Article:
Two weeks ago, I visited the primary school that is directly behind our house. The Head Mistress gave me a tour of all of the classrooms and we chatted about what the government fails to do and how few teachers there were for the number of students at the school. I learned from her that many teachers don’t live in the area because they can only house a limited number of teachers in the faculty housing. The teachers who don’t live there come from other areas, so they ride a public bus to get there. Sometimes the government forgets to pay them so they can’t buy the bus fare to come to work. The enrollment has grown substantially since the school was built, and rather than build another school, the students just keep coming. There used to be 50 in a classroom, but now there are anywhere from 90-200 per class. If there are 200, they assign 2 teachers. The school did benefit from a charity organization that built them several new blocks (classrooms) where they house the upper grades. In the newer classrooms, they have desks and chairs. The older rooms have a few chairs for the teachers to use; the children sit on the floor. To be honest, the number of children would not fit inside the room if there were any furniture for the children to use. Upon entering a classroom, the children all stood up and in unison said, “Good Morning Mother, how are you?” The Head Mistress would respond with, “I’m fine and you?” and again the 90-200 students would say together, “I’m fine thank you!” She then told them that they could return to their seats and introduced me as Amaibusa Rohde, Mother Pastor Rohde. I was tired after visiting all of the classrooms, so I told the Head Mistress that I would love to come on Monday to observe some and then, after a few days of observation, I could see how to best support the teachers.
I arrived the following Monday and observed grade 1 for about ten minutes. After the morning song that played on the radio (it was in Chichewa, so I’m not really sure what it was about), the teacher began a handwriting lesson. I noticed that only some of the children had paper and pencils, so I asked if the ones who didn’t could practice writing in the air. They did and then she asked if I wanted to take a group of students outside who could practice in the sand. I did. I had a group of about 60 or 70 who I had sit in a big circle. We would first practice in the air, and then write in the sand. A few spots of ground were more solid than others, so we used rocks and sticks as writing instruments. I walked around the circle giving handshakes and smiles to those who had been practicing. After about 20 minutes, their attention started to falter so it was time to return to class. The teacher settled everyone again, gave them their assignment and then said it was time to go to grade 2. There was no teacher for that class because she was out with a broken leg and couldn’t come to work. It was just next-door, and as we walked, she explained that they were working on subtraction. When we went inside there was a number of subtraction problems on the board. I noticed that the children had piles of bottle caps to use as counters. It was encouraging to see that they did have counters, however it was difficult to see if anyone was using them. I said I could teach the math and the other teacher returned to grade 1. So much for observation, I had seen and heard what I needed to. I would expect to teach something each time I came to the school.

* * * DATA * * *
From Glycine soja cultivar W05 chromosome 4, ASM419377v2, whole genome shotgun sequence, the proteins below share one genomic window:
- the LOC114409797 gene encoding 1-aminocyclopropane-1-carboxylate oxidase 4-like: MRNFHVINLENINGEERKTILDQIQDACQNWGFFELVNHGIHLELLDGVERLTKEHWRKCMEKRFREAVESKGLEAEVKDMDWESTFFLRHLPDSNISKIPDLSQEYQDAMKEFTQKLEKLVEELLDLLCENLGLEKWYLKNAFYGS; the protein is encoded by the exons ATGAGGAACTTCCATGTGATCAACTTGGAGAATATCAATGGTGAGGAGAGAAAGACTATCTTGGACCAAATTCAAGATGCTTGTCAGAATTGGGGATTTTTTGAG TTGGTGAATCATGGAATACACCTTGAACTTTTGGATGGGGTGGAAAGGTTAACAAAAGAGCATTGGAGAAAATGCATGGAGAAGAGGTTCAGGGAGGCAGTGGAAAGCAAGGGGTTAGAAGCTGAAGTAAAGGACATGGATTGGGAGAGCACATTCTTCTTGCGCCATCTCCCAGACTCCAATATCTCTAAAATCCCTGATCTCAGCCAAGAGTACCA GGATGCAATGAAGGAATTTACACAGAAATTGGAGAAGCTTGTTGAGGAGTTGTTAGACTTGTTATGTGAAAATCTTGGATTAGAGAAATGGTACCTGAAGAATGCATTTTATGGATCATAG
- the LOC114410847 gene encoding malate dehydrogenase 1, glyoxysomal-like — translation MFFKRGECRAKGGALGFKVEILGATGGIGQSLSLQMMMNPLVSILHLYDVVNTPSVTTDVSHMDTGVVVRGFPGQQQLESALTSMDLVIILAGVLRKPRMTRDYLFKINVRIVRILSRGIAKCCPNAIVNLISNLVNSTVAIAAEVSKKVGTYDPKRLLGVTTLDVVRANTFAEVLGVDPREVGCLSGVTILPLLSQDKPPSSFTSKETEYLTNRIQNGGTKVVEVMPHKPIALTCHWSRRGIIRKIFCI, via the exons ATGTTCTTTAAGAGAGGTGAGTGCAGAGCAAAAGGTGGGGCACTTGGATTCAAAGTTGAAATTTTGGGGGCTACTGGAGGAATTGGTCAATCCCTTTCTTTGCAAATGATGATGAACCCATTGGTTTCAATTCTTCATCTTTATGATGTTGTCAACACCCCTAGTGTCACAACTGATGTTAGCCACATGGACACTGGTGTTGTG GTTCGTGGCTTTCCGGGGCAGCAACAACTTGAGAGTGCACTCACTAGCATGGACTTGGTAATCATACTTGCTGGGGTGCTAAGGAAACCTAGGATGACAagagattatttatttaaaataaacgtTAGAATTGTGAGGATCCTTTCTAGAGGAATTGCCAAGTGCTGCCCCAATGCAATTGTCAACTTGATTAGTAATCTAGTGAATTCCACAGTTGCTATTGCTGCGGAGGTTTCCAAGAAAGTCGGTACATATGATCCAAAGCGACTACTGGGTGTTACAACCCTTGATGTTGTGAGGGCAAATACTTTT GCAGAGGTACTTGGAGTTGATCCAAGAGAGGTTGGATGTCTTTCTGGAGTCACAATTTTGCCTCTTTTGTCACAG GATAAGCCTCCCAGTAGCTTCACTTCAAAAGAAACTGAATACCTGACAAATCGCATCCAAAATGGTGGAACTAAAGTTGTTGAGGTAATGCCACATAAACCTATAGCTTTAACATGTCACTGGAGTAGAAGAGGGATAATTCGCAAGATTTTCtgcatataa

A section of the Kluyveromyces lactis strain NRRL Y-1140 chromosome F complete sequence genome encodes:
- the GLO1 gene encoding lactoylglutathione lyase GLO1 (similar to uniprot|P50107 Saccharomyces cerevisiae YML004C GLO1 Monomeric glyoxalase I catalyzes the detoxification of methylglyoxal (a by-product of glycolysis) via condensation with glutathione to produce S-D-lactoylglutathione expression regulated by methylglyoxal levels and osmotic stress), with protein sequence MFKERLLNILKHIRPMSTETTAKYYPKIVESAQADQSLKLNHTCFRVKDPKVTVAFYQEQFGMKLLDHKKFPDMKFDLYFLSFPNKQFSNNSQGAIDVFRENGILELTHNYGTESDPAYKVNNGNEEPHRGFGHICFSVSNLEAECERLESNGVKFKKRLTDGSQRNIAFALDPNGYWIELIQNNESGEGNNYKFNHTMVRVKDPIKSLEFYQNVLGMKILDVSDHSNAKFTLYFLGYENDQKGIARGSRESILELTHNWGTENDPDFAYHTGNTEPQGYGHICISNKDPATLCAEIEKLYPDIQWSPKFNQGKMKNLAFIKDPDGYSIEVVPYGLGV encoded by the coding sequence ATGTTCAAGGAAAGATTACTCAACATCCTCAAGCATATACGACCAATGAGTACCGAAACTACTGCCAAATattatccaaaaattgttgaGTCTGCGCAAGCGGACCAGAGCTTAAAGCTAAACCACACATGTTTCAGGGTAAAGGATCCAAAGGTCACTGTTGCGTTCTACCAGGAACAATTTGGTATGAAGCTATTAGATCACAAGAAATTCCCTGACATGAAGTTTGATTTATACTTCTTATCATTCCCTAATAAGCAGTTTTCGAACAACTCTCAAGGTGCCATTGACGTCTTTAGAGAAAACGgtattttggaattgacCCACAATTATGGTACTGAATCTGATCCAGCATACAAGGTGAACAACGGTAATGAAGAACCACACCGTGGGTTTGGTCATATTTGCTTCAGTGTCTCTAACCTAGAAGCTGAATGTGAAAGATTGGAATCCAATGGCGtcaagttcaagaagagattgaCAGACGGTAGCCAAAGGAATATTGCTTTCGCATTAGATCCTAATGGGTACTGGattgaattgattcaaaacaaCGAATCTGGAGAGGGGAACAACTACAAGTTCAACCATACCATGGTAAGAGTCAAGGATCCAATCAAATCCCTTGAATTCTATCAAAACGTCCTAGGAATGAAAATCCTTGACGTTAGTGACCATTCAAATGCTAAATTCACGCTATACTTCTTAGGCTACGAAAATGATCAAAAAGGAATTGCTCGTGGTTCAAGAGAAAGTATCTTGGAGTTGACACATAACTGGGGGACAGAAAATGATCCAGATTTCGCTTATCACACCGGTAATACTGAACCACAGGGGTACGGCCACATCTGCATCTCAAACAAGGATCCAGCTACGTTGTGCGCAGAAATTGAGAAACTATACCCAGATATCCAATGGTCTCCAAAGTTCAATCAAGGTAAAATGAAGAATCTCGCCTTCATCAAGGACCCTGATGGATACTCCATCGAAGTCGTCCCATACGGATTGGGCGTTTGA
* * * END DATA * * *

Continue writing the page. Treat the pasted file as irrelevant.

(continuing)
After teaching English Comprehension to grade 4 on Friday, I ran into one of the 5th grade teachers. He asked if I could come to his class to teach a life skills lesson on malaria. I said, sure. I was happy to have some direction and time to prepare. The 5th grade is the year when students transition from having subjects taught in Chichewa to having them taught in English. This was encouraging, as I figured that I wouldn’t be acting everything out as I had with the younger students. When I arrived on Monday I was greeted with the same respect I had received the prior week. They may not have many materials, clean classrooms, or proper uniforms, but they do have a willingness to learn and good manners. As I began the lesson, I remembered to talk very slowly, having the students repeat main points, and allow for partner discussion. It seems that they are not used to talking about their learning with other children, but they enjoyed it. It’s like they couldn’t believe they were allowed to talk to their fellow classmates. I had the privilege of teaching the lesson to two different classes. The first had been in grade 5 for some time, while the other had just come from grade 4 (I’m still learning about the scheduling). The first class was more rowdy and larger in number. The second class was very pleasant to be with. They listened attentively, participated and did especially well during partner discussion. The classroom had life skills books that had a small summary about malaria.
As I gathered my things, I chatted with the teacher for a few minutes and she shared that her dream was to open her own school where she could keep the class sizes low, around 40-50 students. We enjoyed talking, one teacher to another. We shared the common struggle that comes with inspiring and shaping young minds. I walked away through the dust, past smiling faces and I shook small hands of children, saying “Tsalani bwino” (stay well) and “Tionana” (see you later). I continued past the young ladies selling mangos and sweeties, under the tall trees along the dirt path that led to the gate of manse number two. Happy to be so close to a multitude of children in need of another mother to share lessons with them.